Later, on a ship, I went in with a friend on an 8-track stereo and some tapes. As you can imagine, 8 track tapes were a better system than a phonograph to have on a ship; though our stereo had a phonograph, too. We bought some tapes – “War Live” (which I recommend highly. The versions of the same material on “The Very Best of War” are highly truncated);  “Sally Can’t Dance” by Lou Reed; and “Bad Company”. Someone had a record of “Texas Gold” by Asleep At The Wheel, a very fine album (go to review here) with some really great Western Swing music; and some very serious drinking songs, indeed. The songs “Miss Molly”, “I’ve Been Everywhere”, “Miles and Miles of Texas”, “Choo Choo Ch’boogie” and many others by that band are also favorites of mine.

I met many interesting people at the school. There were a lot of guys from the East Coast and some from the South.  Shipping out of a few different US ports – Houston, San Francisco and Seattle, I met lots more people. There were new crews on every ship; and people who’d join the ship from whatever port that someone else got off in. I developed an abiding love for the many different peoples and regions of the US, each with their own unique character. It broadened my musical tastes and brings back some nice memories.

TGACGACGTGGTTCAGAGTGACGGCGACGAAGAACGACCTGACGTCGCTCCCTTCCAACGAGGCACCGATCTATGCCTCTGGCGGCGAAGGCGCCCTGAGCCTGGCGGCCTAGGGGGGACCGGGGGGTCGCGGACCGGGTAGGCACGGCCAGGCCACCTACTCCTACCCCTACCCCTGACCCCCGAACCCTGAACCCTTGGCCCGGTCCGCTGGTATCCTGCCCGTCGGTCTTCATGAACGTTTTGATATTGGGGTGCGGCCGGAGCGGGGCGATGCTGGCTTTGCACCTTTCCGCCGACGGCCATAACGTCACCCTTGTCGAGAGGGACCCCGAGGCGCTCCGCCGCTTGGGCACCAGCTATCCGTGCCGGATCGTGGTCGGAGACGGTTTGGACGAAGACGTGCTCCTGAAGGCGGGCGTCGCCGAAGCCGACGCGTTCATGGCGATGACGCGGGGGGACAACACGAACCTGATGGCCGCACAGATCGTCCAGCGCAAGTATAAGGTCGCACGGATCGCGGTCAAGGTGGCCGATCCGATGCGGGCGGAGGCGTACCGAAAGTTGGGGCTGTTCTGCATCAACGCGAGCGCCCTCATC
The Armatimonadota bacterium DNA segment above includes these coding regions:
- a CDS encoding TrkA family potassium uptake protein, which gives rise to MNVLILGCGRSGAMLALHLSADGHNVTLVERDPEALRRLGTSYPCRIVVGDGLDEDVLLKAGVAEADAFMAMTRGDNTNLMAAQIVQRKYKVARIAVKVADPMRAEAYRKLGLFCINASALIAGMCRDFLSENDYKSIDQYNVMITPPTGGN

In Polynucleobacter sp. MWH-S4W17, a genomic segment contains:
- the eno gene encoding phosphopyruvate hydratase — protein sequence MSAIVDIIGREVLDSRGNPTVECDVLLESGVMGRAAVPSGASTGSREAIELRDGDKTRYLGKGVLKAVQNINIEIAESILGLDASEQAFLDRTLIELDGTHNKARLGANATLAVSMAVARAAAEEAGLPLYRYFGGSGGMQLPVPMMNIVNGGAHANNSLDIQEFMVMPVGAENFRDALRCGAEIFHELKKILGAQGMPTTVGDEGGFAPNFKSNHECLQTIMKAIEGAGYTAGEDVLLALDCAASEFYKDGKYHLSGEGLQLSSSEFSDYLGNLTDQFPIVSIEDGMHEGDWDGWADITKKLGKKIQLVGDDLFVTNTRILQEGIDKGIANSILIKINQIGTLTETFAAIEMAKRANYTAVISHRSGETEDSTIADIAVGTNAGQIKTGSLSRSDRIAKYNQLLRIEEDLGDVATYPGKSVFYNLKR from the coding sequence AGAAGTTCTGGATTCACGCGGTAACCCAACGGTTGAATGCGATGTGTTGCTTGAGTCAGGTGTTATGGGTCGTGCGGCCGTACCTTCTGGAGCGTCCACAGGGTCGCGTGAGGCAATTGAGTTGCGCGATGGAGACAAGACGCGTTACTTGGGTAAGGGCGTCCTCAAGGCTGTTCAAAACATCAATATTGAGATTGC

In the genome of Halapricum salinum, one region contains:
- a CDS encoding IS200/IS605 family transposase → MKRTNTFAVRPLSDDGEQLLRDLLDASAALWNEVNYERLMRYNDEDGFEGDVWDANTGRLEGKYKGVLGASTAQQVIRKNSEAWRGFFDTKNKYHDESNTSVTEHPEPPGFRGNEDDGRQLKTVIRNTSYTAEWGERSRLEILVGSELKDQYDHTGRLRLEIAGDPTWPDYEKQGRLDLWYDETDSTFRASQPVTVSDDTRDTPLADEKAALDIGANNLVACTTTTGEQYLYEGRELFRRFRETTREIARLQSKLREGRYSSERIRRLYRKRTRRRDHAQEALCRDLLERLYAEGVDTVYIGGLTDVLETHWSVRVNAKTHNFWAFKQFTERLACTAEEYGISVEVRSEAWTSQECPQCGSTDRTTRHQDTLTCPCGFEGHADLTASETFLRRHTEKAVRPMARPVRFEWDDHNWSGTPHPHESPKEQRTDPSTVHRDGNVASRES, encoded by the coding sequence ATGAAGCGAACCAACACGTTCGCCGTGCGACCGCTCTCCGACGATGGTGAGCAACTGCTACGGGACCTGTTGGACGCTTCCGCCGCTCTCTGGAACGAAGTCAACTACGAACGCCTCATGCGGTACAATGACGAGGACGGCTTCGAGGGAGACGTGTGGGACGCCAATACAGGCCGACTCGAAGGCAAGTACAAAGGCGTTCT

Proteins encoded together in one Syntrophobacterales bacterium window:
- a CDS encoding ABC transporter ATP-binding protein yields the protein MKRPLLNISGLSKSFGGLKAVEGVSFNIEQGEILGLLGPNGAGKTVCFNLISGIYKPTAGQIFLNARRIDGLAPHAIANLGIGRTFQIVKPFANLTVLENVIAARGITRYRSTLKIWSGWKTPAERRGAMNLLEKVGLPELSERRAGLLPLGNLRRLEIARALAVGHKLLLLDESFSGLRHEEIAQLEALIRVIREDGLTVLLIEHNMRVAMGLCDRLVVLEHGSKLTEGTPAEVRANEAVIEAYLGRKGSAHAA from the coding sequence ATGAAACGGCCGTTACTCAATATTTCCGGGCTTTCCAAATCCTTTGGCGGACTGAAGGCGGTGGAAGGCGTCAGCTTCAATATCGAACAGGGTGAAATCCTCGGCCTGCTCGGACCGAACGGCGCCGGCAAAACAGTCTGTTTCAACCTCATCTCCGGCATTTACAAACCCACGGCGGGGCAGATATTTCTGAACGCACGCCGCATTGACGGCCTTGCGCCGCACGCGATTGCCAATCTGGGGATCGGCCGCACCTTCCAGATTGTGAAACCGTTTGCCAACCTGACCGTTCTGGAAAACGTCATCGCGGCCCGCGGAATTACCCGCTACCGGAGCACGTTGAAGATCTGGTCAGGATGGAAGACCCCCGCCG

I worked on ships from 1975 through 1986. It wasn’t an easy lifestyle. It was pretty tough, at times. But I wouldn’t trade the experience for anything.

The industry in the U.S. has changed a lot since then. The little tankers I was on and most of the ships had a crew of about 42. Since then the ships have gotten bigger and the crews smaller, to maybe 23 or less.

Instead of there being what I would call a “merchant marine”, a lot of the jobs now are in support of the huge-and-growing military-industrial complex – one of the growth industries of the past decade or so. How regrettable that our society and values have come down to this – militarism. Then again, how many options are there for – especially poor – youth today? The merchant marine might still make an attractive alternative to the military.